Talking again about Erlang with Francesco Cesarini

January 4, 2013 Leave a comment

In 2011 I interviewed Francesco Cesarini for my blog. That was my second interview, a giant leap for my blogging experience. Today I am talking again with Francesco, mostly about his 2012 and an upcoming event organized by Erlang Solutions for all the erlanger in the USA:  the Evening School of Erlang.

 A 2013 full of Erlang!


Paolo – Hi Francesco! It’s good to have you here once again talking about Erlang. How was your Erlang year?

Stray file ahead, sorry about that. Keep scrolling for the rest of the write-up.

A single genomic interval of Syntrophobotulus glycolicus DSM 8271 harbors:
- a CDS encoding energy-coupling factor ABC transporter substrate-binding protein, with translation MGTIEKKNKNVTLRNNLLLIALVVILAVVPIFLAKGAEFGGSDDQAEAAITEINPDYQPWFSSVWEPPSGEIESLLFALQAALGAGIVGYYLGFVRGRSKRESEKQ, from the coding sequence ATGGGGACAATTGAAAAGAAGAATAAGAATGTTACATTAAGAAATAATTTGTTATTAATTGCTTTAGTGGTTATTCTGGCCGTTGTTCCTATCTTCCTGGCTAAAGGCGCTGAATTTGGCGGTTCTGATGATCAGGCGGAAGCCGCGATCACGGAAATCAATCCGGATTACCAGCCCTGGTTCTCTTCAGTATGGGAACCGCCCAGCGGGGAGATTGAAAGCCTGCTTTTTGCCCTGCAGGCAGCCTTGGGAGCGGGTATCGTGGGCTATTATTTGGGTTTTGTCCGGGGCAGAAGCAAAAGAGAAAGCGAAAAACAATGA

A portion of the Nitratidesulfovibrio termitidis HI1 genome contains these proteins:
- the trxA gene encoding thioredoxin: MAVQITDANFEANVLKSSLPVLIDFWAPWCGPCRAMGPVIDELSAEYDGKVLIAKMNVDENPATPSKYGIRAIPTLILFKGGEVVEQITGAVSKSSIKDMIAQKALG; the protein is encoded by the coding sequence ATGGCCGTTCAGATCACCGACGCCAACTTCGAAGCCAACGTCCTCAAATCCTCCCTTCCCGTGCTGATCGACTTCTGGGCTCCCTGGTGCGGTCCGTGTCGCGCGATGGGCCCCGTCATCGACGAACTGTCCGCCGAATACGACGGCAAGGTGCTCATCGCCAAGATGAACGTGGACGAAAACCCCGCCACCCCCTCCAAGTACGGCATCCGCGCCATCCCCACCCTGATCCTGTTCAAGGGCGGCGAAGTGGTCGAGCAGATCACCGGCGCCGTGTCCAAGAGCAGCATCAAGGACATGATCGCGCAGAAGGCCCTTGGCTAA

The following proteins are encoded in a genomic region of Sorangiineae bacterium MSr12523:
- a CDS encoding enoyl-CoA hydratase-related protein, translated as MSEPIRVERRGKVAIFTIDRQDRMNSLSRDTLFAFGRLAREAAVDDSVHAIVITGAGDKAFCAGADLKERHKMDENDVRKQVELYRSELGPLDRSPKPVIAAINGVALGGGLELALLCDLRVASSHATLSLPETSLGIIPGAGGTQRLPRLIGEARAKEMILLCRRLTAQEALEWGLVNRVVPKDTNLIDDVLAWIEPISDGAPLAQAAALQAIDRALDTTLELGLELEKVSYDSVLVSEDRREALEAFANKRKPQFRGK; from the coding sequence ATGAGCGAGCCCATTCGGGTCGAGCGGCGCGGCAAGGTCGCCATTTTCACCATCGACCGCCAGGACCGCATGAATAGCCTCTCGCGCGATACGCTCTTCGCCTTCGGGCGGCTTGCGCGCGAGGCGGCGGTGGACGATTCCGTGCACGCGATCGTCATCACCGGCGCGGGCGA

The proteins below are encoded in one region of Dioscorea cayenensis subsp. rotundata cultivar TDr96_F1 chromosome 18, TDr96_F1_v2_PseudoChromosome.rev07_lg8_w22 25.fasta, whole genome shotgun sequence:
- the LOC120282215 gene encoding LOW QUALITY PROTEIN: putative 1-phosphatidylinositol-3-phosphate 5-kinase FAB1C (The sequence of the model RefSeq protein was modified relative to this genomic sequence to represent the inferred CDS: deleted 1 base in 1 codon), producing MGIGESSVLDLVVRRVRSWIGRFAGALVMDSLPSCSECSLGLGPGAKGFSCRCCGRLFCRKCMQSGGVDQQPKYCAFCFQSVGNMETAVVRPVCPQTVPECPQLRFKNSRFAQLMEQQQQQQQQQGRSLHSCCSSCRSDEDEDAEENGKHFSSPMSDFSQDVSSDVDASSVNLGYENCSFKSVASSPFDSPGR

Francesco –¬†2012 has been a really good year. I spent a good part of it in the US, visiting companies using or looking to adopt Erlang to better understand their problems and needs. I taught the Concurrency Oriented Programming course at Oxford University both in the spring and the fall, alongside celebrating the 10th anniversary teaching at the IT University of Gothenburg. 600 served and counting. The best thing is seeing those who chose to work with Erlang after they graduated. Two EU funded research projects, Release and Paraphrase are sharing in excess of¬†seven million euro. They have made excellent progress improving Erlang‚Äôs viability on multi-core architectures (we are talking tens of thousands of cores). A third project got funding in March and started in November. It is the Prowess project, taking property based testing to the next level. And Erlang Solutions is also doing very well. We expanded the offices in Krakow, moved to larger offices in London. There has been a huge interest for MongooseIM (our IM platform), our Erlang Management Console alongside lots of interesting courses and projects, all topped up and managed by great and dedicated staff. Record numbers at the San Francisco Erlang Factory and the Erlang User Conference, a lot more Erlang Factory Lites compared to 2011. It is clear that the adoption of Erlang is growing faster than ever before. I can‚Äôt wait for 2013.